Yesterday the Mad Farmer Homestead became a vermicomposting homestead. In case you are not familiar with vermicomposting it basically is “worm farming”. Worms are placed in some kind of container, usually with varying types of worm bedding materials and then fed with kitchen scraps, shredded newsprint, all sorts of things really. Once the worms process the input materials they extrude output materials. In case that’s too vague they eat lots of stuff, process it, and then poop it out (I’m not a huge fan of the Oxford comma, but this post feels like it’s going to be peppered with them, so feel free to let me know how you feel about it).
If you know Miss Mercy at all you would know that she loves worms. Big worms, small worms, any worms at all really. Growing up her dad owned a bait shop and because at the time she was young Nike had not yet been accused of using child labor for personal gain, her dad would send her and her brother out after a rain storm to collect Night-crawlers to be sold at their bait shop. Oddly enough, from the Mad Farmers viewpoint, it is hard to reconcile her collecting worms to be used as fish food in her younger years and her current gentleness when planting in the garden and making sure no worms are harmed in the process. The Mad Farmer has plenty of childhood memories that don’t make much sense when taken in an isolated context. There is no accounting for which memories you look on fondly I guess and it’s really more background info at this point.
Miss Mercy is a Master Gardener and is familiar with vermicomposting and, because the Mad Farmer has been researching Permaculture and ways to improve soil and plant productivity, the Homestead has been interested in vermicomposting for a while. The Mad Farmer’s sister, the Swamp Gardener, had gifted the Homestead with a commercially made worm bin. The unit stacks, has a spigot for collecting worm tea (nutrient rich liquid created by the worm byproducts) and multiple trays for allowing the migration of worms to new medium and the collections of worm castings (poop) for use in the garden. A princely gift that lacked two things: actual worms and the knowledge of how to work it (and possibly an overwhelming amount of other projects, but I guess that might be three).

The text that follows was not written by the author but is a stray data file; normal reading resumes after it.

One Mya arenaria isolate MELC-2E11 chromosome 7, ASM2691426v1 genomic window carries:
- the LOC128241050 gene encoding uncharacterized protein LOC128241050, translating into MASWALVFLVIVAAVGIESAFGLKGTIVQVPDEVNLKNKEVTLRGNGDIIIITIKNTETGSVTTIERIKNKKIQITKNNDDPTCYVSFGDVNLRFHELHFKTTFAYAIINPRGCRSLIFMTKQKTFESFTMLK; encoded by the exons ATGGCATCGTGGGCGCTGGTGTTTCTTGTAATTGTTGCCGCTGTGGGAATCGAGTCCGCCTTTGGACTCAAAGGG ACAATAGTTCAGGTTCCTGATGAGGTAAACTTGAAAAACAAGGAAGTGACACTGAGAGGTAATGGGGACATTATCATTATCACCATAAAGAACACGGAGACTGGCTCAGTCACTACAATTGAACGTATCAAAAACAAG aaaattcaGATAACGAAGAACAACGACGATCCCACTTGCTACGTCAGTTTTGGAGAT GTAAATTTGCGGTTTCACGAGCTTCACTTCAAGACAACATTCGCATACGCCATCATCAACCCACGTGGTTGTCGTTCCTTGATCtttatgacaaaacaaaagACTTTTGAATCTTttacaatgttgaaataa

Two years ago the Farmer created a structure at his homestead that he has dubbed the “Pub Shack”. A picture of the structure is the featured image on the TinySustainableLife blog. The Pub Shack has a garden shed on one end, a Key West themed bar/entertainment space in the middle section and a small deck on the far end. In the bar space there is a refrigerator made of a converted chest freezer. The only reason this comes into play is that one day the compressor on the freezer failed. The Mad Farmer had watched multiple YouTube videos on converted freezers to vermicomposting bins so of course the homemade freezer conversion was more appealing to the Farmers “tinkering” nature than the fully functional worm bin that had been gifted to the Homestead.
So fast forward, the Mad Farmer has watched videos, done online research, looked at books, and converted the freezer to a worm composting bin, filled with growth medium, kitchen scraps and set up for success. Squash, carrots and other edibles started growing in the bin, sowed by the introduction of kitchen scraps, but so far no worms. Then, because Miss Mercy has contacts everywhere there are Master Gardeners, worms became available. You might have heard the expression “When the Student is ready, the Master will appear”. The Mad Farmer equates it with “If you Build it They will Come”. Either way, a Master Gardener who was ready to pass on their worms overheard Miss Mercy discussing the project and, suddenly, hundreds of red wigglers appeared at the Homestead.
The worms are currently learning the layout of their new home. The Homestead is excited to have access to worm tea and highly nutritive worm castings. Miss Mercy has been super excited and overly concerned for their well-being. The Mad Farmer is hoping he has better success on his first foray into vermicomposting than he did with beekeeping (you can see why Miss Mercy might be overly concerned). How will it work out? How will worm farming enhance the Homestead? What happens next week on the same Bat Channel? Stay tuned to find out…
P.S. If you are a worm farmer yourself, we would love to hear about your experiences. Just leave us a comment.